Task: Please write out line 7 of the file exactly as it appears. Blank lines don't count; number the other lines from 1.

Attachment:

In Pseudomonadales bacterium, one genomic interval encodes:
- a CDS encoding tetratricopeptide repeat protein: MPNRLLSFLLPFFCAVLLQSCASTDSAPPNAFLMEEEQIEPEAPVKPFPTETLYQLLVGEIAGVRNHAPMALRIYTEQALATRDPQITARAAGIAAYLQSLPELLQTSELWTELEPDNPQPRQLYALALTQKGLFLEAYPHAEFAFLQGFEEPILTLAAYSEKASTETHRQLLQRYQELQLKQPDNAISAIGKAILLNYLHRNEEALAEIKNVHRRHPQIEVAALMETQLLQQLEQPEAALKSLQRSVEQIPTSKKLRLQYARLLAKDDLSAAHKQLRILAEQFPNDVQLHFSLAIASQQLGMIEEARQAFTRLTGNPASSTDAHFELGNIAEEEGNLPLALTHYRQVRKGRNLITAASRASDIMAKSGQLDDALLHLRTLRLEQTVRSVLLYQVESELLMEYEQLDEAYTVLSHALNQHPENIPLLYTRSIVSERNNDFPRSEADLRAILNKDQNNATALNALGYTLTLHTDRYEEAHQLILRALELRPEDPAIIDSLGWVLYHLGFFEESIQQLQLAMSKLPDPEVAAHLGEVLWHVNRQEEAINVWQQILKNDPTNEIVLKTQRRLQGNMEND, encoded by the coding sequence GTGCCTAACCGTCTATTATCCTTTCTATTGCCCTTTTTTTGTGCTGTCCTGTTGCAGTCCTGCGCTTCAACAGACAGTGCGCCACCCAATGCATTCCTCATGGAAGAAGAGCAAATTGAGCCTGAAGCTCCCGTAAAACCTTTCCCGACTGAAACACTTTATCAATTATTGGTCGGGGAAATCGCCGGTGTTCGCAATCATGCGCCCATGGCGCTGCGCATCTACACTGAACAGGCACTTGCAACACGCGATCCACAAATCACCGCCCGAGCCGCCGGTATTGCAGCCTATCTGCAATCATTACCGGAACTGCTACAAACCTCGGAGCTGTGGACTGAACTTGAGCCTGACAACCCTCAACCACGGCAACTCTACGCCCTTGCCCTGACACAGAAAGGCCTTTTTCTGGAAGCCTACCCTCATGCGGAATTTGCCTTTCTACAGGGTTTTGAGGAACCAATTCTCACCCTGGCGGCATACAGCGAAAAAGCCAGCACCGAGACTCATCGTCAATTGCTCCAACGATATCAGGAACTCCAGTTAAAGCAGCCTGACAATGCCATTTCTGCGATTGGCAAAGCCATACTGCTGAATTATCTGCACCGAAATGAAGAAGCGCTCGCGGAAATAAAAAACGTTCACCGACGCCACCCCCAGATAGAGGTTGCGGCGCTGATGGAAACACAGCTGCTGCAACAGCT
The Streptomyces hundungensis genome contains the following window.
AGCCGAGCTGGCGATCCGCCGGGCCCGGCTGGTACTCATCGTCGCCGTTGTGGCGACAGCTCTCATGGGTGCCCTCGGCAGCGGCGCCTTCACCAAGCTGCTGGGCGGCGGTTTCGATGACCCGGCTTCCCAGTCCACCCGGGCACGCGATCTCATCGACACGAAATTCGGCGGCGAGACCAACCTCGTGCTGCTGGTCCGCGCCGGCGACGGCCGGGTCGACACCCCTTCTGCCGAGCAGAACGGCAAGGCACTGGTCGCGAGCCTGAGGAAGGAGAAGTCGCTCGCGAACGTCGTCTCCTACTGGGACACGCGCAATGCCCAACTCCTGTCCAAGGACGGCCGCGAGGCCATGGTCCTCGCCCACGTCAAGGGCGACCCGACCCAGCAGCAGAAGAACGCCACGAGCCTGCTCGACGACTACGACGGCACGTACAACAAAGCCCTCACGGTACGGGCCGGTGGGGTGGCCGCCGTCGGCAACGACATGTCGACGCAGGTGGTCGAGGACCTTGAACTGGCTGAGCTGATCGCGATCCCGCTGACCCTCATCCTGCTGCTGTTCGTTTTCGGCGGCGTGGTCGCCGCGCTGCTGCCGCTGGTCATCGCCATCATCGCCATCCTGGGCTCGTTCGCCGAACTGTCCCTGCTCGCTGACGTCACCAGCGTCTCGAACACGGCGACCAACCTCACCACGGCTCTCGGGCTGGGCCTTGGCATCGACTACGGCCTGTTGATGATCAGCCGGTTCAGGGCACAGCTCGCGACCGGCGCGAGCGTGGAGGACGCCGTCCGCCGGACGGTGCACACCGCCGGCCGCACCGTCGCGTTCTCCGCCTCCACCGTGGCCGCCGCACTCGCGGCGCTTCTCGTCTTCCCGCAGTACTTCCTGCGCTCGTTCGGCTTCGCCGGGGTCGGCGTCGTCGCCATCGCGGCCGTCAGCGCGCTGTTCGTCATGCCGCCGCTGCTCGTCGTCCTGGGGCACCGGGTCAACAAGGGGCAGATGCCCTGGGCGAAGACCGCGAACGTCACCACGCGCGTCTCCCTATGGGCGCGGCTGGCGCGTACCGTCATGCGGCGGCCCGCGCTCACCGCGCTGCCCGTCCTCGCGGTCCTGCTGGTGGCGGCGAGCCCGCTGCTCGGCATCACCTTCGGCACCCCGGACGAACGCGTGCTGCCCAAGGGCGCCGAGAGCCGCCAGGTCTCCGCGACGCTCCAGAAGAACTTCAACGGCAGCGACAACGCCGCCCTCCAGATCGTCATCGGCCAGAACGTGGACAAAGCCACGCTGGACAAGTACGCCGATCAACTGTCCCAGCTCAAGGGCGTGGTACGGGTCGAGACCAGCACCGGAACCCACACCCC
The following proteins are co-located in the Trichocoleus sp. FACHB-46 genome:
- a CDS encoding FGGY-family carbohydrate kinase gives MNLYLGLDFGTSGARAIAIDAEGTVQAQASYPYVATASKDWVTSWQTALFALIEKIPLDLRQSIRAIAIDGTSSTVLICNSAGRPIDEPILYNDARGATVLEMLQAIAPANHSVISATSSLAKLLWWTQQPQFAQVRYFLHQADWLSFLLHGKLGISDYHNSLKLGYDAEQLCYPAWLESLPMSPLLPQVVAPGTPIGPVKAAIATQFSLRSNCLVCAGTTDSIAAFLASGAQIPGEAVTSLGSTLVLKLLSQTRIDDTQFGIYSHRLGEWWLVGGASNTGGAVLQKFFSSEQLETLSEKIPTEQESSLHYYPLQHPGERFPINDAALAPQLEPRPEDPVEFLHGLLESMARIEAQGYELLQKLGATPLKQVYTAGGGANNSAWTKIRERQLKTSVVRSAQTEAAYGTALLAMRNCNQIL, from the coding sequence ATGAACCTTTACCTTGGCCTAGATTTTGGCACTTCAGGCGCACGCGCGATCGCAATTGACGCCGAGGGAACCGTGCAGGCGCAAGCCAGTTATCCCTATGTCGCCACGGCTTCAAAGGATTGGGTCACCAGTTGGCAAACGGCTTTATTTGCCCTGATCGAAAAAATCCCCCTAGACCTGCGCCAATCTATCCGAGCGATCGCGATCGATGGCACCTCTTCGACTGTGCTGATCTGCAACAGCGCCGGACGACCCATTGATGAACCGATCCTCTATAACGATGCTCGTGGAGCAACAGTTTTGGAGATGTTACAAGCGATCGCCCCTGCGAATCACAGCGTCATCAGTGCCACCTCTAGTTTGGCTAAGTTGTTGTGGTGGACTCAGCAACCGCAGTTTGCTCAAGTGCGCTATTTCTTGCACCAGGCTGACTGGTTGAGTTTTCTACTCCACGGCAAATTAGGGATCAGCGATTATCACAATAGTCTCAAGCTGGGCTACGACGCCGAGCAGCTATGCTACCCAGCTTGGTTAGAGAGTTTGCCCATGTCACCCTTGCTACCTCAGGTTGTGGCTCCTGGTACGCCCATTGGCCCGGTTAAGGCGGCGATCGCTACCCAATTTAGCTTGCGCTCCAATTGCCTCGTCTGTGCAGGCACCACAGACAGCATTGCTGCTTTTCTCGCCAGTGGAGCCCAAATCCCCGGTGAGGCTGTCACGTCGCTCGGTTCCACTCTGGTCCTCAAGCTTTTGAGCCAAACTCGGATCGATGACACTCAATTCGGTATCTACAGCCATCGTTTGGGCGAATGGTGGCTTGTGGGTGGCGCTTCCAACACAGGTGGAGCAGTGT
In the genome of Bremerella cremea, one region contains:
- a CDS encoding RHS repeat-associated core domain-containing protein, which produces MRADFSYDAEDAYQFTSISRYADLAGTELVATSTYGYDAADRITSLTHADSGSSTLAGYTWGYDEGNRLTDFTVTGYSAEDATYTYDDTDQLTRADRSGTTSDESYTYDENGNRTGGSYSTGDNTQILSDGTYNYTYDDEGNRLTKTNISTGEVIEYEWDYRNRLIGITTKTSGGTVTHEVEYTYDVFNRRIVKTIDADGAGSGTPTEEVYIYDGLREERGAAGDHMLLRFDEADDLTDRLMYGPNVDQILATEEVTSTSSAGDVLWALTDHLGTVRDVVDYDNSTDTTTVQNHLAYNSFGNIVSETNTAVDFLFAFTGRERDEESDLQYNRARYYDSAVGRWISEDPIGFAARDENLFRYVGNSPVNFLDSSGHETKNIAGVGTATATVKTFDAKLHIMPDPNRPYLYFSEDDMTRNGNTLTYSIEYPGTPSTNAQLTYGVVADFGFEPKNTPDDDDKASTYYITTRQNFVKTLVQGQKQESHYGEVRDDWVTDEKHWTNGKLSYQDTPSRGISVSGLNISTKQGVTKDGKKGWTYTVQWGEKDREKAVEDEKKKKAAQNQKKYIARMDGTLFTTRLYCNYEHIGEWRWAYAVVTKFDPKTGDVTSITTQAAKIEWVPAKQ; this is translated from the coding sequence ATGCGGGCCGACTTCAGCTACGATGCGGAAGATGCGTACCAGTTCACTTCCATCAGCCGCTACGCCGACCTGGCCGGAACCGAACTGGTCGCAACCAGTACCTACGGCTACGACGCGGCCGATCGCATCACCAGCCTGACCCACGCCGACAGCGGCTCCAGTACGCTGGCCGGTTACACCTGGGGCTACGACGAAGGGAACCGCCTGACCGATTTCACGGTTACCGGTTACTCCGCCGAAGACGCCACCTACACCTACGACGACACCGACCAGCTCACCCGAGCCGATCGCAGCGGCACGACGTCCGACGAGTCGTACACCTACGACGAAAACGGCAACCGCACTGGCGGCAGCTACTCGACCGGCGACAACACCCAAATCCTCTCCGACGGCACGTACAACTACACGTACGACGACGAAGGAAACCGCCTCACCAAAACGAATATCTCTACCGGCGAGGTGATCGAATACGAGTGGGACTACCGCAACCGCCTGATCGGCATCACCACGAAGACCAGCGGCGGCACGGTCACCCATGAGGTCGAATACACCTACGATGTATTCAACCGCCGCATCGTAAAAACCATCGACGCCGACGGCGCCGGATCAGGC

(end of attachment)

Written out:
In the genome of Bremerella cremea, one region contains: